Hearing aids involve a significant investment; especially when it is about health, you have to be extra cautious. To begin choosing the right hearing aid, you need to learn about the different hearing aid styles, beginning with the smallest, least visible in the ear. While looking for a hearing aid, keep in mind that smaller hearing aids may not be as efficient as the big ones, so carefully narrow down your choice.

Completely in the canal (CIC)

A completely-in-the-canal hearing aid is molded to fit completely inside your ear canal. It is good for mild to moderate hearing loss in adults.

In the canal

An in-the-canal (ITC) hearing aid is custom molded and fits partly in the ear canal. This device is also good for mild to moderate hearing loss in adults.

In the ear

An in-the-ear (ITE) hearing aid is custom made in two styles — one that fills most of the area of your outer ear and one that fills only the lower part.

Behind the ear

A behind-the-ear (BTE) hearing aid stays over the top of your ear and rests behind the ear.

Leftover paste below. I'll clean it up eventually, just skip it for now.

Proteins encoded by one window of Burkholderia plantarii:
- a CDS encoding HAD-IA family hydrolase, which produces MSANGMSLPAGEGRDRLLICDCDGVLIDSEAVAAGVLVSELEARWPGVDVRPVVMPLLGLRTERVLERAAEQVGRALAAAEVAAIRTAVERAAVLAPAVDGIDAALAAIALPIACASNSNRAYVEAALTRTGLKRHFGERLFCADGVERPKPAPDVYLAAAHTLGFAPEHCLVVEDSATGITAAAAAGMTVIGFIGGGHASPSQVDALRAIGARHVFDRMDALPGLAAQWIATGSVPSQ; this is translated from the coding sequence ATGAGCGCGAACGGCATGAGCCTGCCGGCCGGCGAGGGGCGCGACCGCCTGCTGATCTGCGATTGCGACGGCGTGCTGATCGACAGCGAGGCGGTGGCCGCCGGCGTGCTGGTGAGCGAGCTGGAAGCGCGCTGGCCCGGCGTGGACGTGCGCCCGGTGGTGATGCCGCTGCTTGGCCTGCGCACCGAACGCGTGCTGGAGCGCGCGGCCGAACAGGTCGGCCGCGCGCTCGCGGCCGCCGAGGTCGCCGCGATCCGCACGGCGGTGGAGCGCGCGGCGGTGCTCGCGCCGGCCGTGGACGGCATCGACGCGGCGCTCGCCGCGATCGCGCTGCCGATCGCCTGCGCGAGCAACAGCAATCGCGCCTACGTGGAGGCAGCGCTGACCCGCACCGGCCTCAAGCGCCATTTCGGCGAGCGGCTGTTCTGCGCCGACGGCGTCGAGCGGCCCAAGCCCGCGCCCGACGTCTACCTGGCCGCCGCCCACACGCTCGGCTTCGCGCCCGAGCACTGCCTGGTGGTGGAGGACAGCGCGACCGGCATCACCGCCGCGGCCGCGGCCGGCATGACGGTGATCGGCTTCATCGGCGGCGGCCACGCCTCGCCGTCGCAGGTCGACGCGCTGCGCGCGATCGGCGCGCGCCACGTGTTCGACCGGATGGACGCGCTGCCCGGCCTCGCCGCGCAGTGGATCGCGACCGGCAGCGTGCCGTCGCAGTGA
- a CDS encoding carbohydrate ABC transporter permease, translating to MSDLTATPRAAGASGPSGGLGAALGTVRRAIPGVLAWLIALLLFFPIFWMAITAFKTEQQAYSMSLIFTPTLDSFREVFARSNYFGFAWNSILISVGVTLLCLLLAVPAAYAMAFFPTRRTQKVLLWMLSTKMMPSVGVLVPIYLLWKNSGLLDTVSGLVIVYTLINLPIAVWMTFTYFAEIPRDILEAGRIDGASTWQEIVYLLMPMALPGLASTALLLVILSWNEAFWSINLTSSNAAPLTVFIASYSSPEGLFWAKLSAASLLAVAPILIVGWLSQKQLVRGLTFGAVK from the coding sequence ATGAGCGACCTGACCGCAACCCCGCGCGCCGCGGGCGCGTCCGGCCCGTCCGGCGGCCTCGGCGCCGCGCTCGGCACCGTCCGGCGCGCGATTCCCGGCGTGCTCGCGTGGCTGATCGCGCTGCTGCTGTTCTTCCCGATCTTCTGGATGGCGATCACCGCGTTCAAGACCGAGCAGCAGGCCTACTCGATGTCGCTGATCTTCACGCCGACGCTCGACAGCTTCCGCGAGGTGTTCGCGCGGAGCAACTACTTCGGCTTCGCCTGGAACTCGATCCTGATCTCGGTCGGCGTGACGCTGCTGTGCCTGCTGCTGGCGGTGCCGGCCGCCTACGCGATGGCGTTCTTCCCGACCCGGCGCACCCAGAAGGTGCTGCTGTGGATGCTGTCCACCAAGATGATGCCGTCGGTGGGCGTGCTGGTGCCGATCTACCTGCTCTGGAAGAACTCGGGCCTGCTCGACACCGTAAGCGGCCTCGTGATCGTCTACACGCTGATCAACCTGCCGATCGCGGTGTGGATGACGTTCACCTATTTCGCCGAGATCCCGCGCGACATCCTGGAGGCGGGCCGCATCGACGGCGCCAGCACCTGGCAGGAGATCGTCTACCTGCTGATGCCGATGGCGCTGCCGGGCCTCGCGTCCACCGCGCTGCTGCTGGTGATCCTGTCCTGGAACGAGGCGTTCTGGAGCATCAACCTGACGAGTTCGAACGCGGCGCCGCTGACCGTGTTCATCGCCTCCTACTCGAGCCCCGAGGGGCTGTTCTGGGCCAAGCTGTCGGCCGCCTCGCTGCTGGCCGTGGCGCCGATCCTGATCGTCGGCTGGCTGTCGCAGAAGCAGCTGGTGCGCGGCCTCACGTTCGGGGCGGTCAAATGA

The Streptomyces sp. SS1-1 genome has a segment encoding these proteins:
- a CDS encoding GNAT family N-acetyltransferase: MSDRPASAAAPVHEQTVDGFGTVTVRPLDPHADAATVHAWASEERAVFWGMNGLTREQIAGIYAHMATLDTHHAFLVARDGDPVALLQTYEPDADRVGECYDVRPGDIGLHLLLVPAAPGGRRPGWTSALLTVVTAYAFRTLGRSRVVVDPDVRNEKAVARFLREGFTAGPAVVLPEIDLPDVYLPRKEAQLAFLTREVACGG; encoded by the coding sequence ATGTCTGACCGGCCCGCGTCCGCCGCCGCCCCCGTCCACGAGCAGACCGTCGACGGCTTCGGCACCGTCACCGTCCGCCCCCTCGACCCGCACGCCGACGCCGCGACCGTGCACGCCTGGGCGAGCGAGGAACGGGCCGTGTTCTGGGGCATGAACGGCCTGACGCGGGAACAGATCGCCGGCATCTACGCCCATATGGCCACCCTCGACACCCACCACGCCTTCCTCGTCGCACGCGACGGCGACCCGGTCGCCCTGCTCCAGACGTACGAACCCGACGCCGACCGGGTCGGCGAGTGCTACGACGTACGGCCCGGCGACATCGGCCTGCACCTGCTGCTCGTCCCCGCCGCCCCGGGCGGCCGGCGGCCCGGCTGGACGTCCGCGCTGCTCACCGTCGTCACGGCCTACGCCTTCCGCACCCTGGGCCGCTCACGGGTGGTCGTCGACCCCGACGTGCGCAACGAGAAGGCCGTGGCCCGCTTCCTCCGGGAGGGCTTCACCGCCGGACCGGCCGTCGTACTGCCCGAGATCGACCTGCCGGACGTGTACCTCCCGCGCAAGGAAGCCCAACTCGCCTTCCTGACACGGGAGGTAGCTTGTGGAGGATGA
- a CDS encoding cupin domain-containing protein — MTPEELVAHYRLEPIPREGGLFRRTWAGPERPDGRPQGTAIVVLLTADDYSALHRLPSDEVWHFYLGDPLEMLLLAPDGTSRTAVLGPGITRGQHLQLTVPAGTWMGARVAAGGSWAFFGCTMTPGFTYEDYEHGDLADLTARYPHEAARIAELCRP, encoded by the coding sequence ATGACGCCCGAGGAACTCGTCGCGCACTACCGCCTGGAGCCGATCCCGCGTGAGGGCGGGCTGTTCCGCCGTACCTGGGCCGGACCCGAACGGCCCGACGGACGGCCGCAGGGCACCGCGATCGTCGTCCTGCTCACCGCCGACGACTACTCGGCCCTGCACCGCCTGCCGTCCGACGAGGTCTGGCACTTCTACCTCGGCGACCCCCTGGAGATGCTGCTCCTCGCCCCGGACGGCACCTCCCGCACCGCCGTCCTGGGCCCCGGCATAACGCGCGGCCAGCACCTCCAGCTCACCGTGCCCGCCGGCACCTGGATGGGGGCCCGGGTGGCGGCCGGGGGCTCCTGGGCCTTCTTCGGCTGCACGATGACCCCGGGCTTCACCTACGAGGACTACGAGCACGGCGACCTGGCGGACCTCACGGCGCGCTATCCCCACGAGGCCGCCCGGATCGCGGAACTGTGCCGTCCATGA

Receiver in canal or receiver in the ear

The receiver-in-canal (RIC) and receiver-in-the-ear (RITE) styles are similar to a behind-the-ear hearing aid with the speaker or receiver that is stuck in the ear canal.

The hearing aid you need depends on the kind and severity of your hearing loss. We recommend that you should consult an audiologist to know which style suits your needs and lifestyle. 

The hearing aid care guide

DOs

  • Wear your hearing aids for a minimum of 10-12 hours a day, or as advised by your audiologist
  • Make sure that you open the battery door of your hearing aid every night to let the device air out for extending its battery life
  • Clean your hearing aids every day by gently wiping off the microphone and speaker (or receiver) with a soft cloth
  • If you’re a regular hearing aid user, keep a set of hearing aid batteries spare at your disposal
  • If you wear rechargeable hearing aids then ensure that they don’t run out of charge
  • If you’re facing any issues relating to your hearing, immediately contact your hearing healthcare professional

DON’T’s

  • Never wear your hearing aids while swimming or taking a shower
  • Don’t let others wear your hearing aid (not even for a trial)
  • Keep your hearing aid away from hair spray, gel, and dry shampoo
  • Don’t store your hearing aids in a bathroom or any other damp place
  • If you face some technical issues with your hearing aid, do not try to repair them on your own

If you have any questions in mind about how hearing aid works, do hearing aids really work, do hearing aids work for everyone, and how to use a hearing aid, please connect with us. – https://www.qualityhearingcare.com/contact-us/